The most shocking result of the Premier League weekend had noteworthy ramifications at both ends of the table—and that’s why the match was so special. Chelsea are one of the league’s storied clubs, for whom missing out on the EPL crown is a disappointment. Crystal Palace, on the other hand, are fighting for their top-flight lives. But this was a reminder that anybody can be beaten.
Dominic Fifield of The Guardian broke down the shock of the result well:
This was a result to confound logic even in a gloriously unpredictable top flight. Palace had secured a solitary point from 14 games against the Premier League's top nine before this match, their winless streak stretching back to the start of February with goals having long since dried up.
They had not managed one from open play since that last success though, befitting a contest that deviated from the prescribed script, Chelsea scored one for them here. John Terry's own goal early in the second half had Mourinho writing off his team's chances of regaining the title.
He scribbled one word down on a piece of paper, preferring not to damn his own out loud, when asked what his team needs if they are to improve. 'Balls,' read the note. That summed it up.
But the result isn’t just important for the headlines. The points (or lack thereof) are vitally important for both teams.
For Palace, the three points—especially considering the opponent—are a huge boost. They move into the 16th spot on the table and create some space from the dreaded relegation zone.
|17||West Bromwich Albion||31||5||14||12||-12||29|
Crystal Palace have been playing well recently, but moral victories are meaningless. Manager Tony Pulis is hoping that the team’s first league win over Chelsea since 1990 will be the juice they need to finish the season strong, according to The Guardian’s Dominic Fifield:
Our results had dropped off, even if the performances had been OK, but to beat Chelsea will give everyone a boost to push on for the last seven games. The Premier League is the most competitive in the world. The top teams have to play well or they can come unstuck.
Pulis needs this result to fuel a Palace run since they are far from safe—especially with Sunderland having only played 29 games to this point. Moreover, Palace have a number of tough games on their schedule to close out the season:
|Apr. 5||at Cardiff City||18|
|Apr. 12||vs. Aston Villa||12|
|Apr. 16||at Everton||5|
|Apr. 19||at West Ham United||11|
|Apr. 27||vs. Manchester City||3|
|May 3||vs. Liverpool||2|
|May 11||at Fulham||20|
With three matches against top-five teams, games like next Saturday’s tussle with Cardiff City are critical for the Eagles’ hopes of staying afloat.
If they can do that, Pulis will have done a terrific job, considering the circumstances when he took over. In fact, Chelsea boss Jose Mourinho claimed that Pulis deserved consideration for Manager of the Year before the match, according to Martin Lipton of the Mirror:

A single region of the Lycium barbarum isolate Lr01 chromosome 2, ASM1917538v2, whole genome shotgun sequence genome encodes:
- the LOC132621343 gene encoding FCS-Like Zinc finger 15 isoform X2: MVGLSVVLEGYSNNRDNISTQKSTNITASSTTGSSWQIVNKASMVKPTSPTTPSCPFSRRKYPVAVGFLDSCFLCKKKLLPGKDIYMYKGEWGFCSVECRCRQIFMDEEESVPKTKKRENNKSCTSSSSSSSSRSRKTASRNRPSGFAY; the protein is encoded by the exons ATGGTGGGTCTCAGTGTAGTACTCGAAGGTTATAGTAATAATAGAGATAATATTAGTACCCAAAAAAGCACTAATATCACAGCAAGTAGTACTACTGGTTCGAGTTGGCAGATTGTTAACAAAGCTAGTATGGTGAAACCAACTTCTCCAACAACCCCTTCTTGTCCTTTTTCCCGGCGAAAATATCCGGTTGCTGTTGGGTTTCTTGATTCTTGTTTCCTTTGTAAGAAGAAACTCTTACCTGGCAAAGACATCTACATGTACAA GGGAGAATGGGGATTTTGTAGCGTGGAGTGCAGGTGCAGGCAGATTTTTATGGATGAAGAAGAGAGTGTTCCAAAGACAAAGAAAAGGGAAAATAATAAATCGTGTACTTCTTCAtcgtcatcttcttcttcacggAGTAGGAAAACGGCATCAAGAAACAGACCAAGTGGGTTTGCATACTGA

Tony started with a team in a difficult position. It wasn’t the beginning of the season. It was a few months after, they were bottom of the league. It looks like other managers were approached and many didn’t want the job because the feeling was, ‘This team has no quality to stay in the Premier League’ – that it was a lost battle.
But he went there, step-by-step changed his team, brought in the players he wants, and his team are there.
The normal tendency is to give the Manager of the Year to the champions. But if Palace stay up, he can feel like a champion. He’d have won his challenge. So why not?
Mourinho may not be so generous with his words, however, after the result. We’re used to gloom, despair and mind tricks from the mercurial manager, but he was certainly despondent after the whistle had blown, per Rob Harris of the Associated Press:
We depend too much on other results. When you depend a little it’s possible, when you depend a lot, I don’t think it’s possible. We depend now too much. I don’t think now we can win the league.
Those words are certainly an attempt to motivate his troops, but there is a nugget of truth in them. Obviously, the result of this match shows that you can’t take any result for granted, but it does look like the Blues need some other results to go their way if they are going to hoist the Barclays Premier League trophy when it’s all said and done.
For starters, Liverpool and Manchester City have games in hand on the league leaders and only trail by one and two points, respectively.
But another big concern for Chelsea is that they need some drastically dominant performances to stand any chance of beating those two teams if it comes down to goal difference.
The good news for the Blues is that they have a favorable schedule as they march on to the end of league year.
|Apr. 5||vs. Stoke City||10|
|Apr. 13||at Swansea City||13|
|Apr. 20||vs. Sunderland||19|
|Apr. 27||at Liverpool||2|
|May 3||vs. Norwich City||15|
|May 11||at Cardiff City||18|
That match against Liverpool may well decide the title, and Mourinho can’t be thrilled about the prospect of traveling to Anfield—where the Reds have been phenomenal, winning 13 of their 15 games—with so much on the line.
We normally take certain matchups for granted, and Crystal Palace’s win was a strong reminder of the foolishness of making such assumptions. By the time the season is over, we may well be looking back on this match as the reason for Crystal Palace’s survival and Chelsea’s failure to win it all.